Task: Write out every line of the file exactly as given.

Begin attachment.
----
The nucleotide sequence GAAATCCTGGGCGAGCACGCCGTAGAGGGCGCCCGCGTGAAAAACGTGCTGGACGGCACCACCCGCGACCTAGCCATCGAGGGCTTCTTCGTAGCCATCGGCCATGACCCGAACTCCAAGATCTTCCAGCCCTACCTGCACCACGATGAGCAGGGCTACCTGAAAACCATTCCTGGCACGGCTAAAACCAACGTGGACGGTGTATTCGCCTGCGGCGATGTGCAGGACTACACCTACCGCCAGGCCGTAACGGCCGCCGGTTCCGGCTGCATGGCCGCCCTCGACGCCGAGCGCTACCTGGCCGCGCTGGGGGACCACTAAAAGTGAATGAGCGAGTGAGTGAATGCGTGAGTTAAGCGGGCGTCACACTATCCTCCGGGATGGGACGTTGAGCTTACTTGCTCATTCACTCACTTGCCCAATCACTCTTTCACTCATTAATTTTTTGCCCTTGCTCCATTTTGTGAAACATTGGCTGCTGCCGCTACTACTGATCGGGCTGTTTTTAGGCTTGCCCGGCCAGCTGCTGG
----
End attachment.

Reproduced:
The nucleotide sequence GAAATCCTGGGCGAGCACGCCGTAGAGGGCGCCCGCGTGAAAAACGTGCTGGACGGCACCACCCGCGACCTAGCCATCGAGGGCTTCTTCGTAGCCATCGGCCATGACCCGAACTCCAAGATCTTCCAGCCCTACCTGCACCACGATGAGCAGGGCTACCTGAAAACCATTCCTGGCACGGCTAAAACCAACGTGGACGGTGTATTCGCCTGCGGCGATGTGCAGGACTACACCTACCGCCAGGCCGTAACGGCCGCCGGTTCCGGCTGCATGGCCGCCCTCGACGCCGAGCGCTACCTGGCCGCGCTGGGGGACCACTAAAAGTGAATGAGCGAGTGAGTGAATGCGTGAGTTAAGCGGGCGTCACACTATCCTCCGGGATGGGACGTTGAGCTTACTTGCTCATTCACTCACTTGCCCAATCACTCTTTCACTCATTAATTTTTTGCCCTTGCTCCATTTTGTGAAACATTGGCTGCTGCCGCTACTACTGATCGGGCTGTTTTTAGGCTTGCCCGGCCAGCTGCTGG